Style and elegance will be back in spades as the highlight of this year’s event will be the fashion show by Oliver Tolentino. The luncheon will be held on November 19, 2017 at its traditional site, the Hyatt Regency Embarcadero in San Francisco.
Tolentino is best known for his soft, elegant and understated lines that bring out the feminine figure. He is a leading Manila and Beverly Hills-based designer. Shown here are samples of Oliver’s work and designs.
Tolentino originally hails from Orani, Bataan province, a few hours outside Manila. Even at an early age, Oliver was already drawn to designing couture. But his mother also cautioned him first to build a more traditional foundation on which to fall back, should his fashion dreams not work out. So, Oliver first took up advertising at Miriam College. There, he still ended up designing and putting together outfits for his more “well-to-do” classmates and for larger events like Glee Club performances.
But Oliver could not be stopped from his true calling. So, he enrolled at the top two fashion specialty schools in the Philippines -- Slims School of Fashion Design and the Philippine Fashion Institute. He then set up shop at Valle Verde in Pasig, then at San Lorenzo Village in Makati, and he was on his way.
Finally, Oliver built a growing reputation not only among his Manila clientele, but he also had come to attract a great number of Fil-Am balikbayans. Such was Oliver’s popularity with US-West Coast expat Filipinos that in 2009, he took the leap and opened up a shop in Los Angeles.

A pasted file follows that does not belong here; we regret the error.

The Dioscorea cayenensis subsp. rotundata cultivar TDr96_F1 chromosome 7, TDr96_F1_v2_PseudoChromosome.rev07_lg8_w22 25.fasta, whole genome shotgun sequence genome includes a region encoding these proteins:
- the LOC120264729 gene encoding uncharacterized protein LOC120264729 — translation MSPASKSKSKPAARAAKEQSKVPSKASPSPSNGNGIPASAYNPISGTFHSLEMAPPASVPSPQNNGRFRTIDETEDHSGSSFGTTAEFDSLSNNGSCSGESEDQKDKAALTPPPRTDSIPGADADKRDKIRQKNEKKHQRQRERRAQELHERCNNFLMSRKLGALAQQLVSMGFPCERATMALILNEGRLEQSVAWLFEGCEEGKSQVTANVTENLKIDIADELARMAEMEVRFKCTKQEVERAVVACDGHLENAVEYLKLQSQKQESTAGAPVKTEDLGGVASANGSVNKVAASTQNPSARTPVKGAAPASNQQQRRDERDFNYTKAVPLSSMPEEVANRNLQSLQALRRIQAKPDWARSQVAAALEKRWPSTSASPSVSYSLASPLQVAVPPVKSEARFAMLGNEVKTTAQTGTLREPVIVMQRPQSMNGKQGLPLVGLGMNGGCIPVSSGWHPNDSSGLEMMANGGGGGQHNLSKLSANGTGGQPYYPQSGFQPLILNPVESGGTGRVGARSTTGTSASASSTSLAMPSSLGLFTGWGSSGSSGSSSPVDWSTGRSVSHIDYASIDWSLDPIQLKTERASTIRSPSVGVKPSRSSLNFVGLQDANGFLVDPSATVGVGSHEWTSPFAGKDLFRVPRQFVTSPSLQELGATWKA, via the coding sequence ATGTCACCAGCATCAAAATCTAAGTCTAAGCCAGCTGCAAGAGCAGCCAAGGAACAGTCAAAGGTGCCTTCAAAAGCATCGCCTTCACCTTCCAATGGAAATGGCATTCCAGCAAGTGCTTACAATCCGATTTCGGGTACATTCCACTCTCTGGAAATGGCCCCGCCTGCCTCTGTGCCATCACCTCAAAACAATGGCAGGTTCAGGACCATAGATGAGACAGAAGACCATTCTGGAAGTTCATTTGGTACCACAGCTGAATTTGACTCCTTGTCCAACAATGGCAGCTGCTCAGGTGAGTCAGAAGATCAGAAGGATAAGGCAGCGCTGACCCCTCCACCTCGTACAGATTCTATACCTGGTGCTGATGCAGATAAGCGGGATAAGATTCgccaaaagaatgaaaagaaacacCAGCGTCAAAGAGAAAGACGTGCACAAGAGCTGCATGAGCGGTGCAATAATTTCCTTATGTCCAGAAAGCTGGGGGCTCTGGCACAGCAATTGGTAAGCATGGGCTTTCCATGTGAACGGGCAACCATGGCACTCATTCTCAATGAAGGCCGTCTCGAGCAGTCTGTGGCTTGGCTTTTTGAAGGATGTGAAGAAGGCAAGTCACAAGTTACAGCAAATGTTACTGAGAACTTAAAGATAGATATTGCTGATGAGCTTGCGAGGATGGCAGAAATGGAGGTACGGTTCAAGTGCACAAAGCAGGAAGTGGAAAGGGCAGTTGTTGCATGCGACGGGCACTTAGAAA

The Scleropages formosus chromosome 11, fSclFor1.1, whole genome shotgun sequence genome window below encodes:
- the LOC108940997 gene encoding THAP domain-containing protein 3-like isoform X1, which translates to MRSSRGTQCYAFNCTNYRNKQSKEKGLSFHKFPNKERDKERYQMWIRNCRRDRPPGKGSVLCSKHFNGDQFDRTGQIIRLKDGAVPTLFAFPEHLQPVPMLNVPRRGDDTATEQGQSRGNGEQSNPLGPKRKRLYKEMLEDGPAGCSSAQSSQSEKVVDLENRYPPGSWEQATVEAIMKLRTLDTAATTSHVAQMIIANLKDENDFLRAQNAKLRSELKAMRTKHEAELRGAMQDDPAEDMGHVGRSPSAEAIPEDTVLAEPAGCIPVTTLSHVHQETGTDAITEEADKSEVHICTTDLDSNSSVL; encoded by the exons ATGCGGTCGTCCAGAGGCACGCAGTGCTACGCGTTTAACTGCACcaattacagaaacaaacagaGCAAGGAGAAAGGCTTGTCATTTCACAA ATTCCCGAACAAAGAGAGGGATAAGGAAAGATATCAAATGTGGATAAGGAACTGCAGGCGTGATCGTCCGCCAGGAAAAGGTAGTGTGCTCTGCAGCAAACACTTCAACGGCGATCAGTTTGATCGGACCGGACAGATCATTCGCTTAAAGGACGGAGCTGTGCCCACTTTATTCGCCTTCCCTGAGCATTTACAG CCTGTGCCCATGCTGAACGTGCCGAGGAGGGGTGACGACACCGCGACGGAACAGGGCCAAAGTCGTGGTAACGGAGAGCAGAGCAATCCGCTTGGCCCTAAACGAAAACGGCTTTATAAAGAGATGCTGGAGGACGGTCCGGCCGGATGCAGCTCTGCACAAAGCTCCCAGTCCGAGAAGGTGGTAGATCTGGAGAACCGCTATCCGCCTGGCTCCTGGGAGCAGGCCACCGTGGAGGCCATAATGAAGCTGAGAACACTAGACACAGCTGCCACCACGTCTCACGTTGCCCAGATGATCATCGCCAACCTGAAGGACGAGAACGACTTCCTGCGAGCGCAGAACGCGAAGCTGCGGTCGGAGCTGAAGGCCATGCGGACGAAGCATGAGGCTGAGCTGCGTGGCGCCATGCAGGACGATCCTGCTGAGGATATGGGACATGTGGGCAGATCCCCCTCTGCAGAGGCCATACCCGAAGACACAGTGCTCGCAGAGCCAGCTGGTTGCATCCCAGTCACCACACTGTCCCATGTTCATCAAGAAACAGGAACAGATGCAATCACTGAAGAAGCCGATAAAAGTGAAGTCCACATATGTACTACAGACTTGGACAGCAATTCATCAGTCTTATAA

Today, Tolentino maintains two workshops or ateliers: one in Manila and another one in LA, where scores of workers execute his large order of gowns. Tolentino counts Hollywood celebrities like Carrie Underwood, Anna Paquin, Cee Lo Green and Fergie of the Black Eyed Peas, among his clients today. Also included are rising Fil-Am talents like Ana Maria Perez de Tagle and international Filipina beauty queens like Pia Wurtzbach. Here are some of them wearing his creations:
For Miss Philippines/Universe 2015 Pia Wurtzbach, the above red gown was a last-minute choice for the preliminary Evening Gown portion (which the home-viewing audience does not get to see. It is from that section that first cut of 15 finalists are picked by the Miss Universe staff.) Wurtzbach was not happy with the gowns sent by Binibining Pilipinas in Manila, so her team hurriedly reached out to Tolentino. He came to the rescue, sending her eleven outfits to Las Vegas for her to choose from.
Even though Tolentino, like some Filipino designers based in the Middle East, have set their sights on the global market outside the Philippines, he nonetheless always harks back to his roots.
As such, like the “Beauty with a Purpose” mantra (espoused by the Miss World pageant), Tolentino likes to stress that he uses sustainable eco-friendly materials and processes –piña, abaca plant fibers, jute (hemp), water lily leaves and, to a certain very limited and infant-stage industry, raw silk cocoon, in his designs and creations when he can. By doing so, the piña and abaca plant fiber-weavers of Lumban, Laguna, are never far from Tolentino’s thoughts.